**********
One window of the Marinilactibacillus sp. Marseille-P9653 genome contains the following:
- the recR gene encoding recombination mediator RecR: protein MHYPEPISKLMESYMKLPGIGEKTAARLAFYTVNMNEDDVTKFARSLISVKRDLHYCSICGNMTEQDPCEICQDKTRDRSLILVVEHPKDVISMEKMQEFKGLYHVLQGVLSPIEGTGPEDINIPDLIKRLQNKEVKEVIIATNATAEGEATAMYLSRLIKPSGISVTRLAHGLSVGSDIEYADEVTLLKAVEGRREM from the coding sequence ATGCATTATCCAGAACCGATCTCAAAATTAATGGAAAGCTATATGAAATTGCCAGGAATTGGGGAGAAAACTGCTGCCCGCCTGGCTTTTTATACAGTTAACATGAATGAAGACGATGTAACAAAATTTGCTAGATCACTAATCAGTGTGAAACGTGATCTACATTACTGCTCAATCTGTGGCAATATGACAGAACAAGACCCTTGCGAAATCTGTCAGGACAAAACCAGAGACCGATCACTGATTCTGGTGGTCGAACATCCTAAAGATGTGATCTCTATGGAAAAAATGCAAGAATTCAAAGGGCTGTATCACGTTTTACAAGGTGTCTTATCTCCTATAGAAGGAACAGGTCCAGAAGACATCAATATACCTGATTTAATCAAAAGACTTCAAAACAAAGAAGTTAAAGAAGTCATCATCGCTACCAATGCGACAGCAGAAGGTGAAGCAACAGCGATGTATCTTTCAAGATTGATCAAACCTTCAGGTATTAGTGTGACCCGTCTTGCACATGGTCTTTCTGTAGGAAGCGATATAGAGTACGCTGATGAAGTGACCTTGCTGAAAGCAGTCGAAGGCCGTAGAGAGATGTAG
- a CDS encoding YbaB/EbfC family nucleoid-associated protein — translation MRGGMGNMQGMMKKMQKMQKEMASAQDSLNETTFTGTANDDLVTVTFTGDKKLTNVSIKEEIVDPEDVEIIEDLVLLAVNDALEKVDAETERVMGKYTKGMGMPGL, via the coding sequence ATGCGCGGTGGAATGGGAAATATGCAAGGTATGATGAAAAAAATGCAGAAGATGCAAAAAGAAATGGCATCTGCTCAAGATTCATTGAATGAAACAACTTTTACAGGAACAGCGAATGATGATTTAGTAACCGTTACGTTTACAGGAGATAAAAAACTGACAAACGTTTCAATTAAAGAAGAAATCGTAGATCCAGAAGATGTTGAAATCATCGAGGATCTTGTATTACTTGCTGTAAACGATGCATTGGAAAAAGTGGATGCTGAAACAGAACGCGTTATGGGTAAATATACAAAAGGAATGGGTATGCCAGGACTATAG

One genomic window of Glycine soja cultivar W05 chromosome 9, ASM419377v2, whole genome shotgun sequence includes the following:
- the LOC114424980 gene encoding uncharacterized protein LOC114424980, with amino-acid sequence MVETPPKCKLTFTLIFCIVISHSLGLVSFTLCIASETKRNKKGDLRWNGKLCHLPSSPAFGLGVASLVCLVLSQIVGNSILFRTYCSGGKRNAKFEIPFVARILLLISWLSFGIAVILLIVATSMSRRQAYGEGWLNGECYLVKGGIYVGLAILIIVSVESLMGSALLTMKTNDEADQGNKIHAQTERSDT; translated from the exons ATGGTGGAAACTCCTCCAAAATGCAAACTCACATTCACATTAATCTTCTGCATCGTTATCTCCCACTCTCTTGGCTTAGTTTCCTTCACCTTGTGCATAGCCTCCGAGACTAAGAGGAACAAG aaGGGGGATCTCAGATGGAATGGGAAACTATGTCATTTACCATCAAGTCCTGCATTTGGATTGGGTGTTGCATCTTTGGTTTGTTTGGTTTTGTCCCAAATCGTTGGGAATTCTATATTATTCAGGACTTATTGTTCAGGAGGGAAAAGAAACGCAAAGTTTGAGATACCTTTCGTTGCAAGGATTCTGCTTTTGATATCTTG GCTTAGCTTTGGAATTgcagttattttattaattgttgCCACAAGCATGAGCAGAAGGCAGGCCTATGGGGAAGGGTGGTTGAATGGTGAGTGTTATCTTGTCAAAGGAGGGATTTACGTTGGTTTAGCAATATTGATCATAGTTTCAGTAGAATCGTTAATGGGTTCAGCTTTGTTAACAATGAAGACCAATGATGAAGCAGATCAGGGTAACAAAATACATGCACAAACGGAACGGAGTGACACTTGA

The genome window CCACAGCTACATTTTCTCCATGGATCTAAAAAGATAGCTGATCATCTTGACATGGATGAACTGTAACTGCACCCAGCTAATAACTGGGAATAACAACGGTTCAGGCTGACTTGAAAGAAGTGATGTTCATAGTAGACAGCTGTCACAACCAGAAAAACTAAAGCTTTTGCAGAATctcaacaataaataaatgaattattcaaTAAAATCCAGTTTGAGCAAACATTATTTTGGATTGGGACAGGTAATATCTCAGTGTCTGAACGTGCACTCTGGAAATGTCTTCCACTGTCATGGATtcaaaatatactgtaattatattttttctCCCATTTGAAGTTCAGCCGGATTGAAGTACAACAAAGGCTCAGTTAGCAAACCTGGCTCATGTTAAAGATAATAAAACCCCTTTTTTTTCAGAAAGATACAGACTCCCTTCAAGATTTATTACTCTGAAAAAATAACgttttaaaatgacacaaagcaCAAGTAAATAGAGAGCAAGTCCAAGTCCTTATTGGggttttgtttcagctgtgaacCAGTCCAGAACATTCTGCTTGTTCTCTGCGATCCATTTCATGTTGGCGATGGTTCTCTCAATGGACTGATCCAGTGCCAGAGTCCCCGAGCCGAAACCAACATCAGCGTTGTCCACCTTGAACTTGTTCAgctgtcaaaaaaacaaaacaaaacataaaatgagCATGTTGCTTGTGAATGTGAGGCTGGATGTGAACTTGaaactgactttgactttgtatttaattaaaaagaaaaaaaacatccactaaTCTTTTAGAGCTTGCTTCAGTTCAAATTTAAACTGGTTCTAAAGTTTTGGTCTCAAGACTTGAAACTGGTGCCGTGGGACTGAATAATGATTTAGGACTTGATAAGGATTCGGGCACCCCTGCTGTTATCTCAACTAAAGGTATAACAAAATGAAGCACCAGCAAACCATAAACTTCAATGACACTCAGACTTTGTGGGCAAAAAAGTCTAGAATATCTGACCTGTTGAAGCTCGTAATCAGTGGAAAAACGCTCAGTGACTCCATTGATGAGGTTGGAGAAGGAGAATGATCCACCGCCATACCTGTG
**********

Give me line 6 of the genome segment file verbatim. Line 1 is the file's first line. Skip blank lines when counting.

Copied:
The genome window CCACAGCTACATTTTCTCCATGGATCTAAAAAGATAGCTGATCATCTTGACATGGATGAACTGTAACTGCACCCAGCTAATAACTGGGAATAACAACGGTTCAGGCTGACTTGAAAGAAGTGATGTTCATAGTAGACAGCTGTCACAACCAGAAAAACTAAAGCTTTTGCAGAATctcaacaataaataaatgaattattcaaTAAAATCCAGTTTGAGCAAACATTATTTTGGATTGGGACAGGTAATATCTCAGTGTCTGAACGTGCACTCTGGAAATGTCTTCCACTGTCATGGATtcaaaatatactgtaattatattttttctCCCATTTGAAGTTCAGCCGGATTGAAGTACAACAAAGGCTCAGTTAGCAAACCTGGCTCATGTTAAAGATAATAAAACCCCTTTTTTTTCAGAAAGATACAGACTCCCTTCAAGATTTATTACTCTGAAAAAATAACgttttaaaatgacacaaagcaCAAGTAAATAGAGAGCAAGTCCAAGTCCTTATTGGggttttgtttcagctgtgaacCAGTCCAGAACATTCTGCTTGTTCTCTGCGATCCATTTCATGTTGGCGATGGTTCTCTCAATGGACTGATCCAGTGCCAGAGTCCCCGAGCCGAAACCAACATCAGCGTTGTCCACCTTGAACTTGTTCAgctgtcaaaaaaacaaaacaaaacataaaatgagCATGTTGCTTGTGAATGTGAGGCTGGATGTGAACTTGaaactgactttgactttgtatttaattaaaaagaaaaaaaacatccactaaTCTTTTAGAGCTTGCTTCAGTTCAAATTTAAACTGGTTCTAAAGTTTTGGTCTCAAGACTTGAAACTGGTGCCGTGGGACTGAATAATGATTTAGGACTTGATAAGGATTCGGGCACCCCTGCTGTTATCTCAACTAAAGGTATAACAAAATGAAGCACCAGCAAACCATAAACTTCAATGACACTCAGACTTTGTGGGCAAAAAAGTCTAGAATATCTGACCTGTTGAAGCTCGTAATCAGTGGAAAAACGCTCAGTGACTCCATTGATGAGGTTGGAGAAGGAGAATGATCCACCGCCATACCTGTG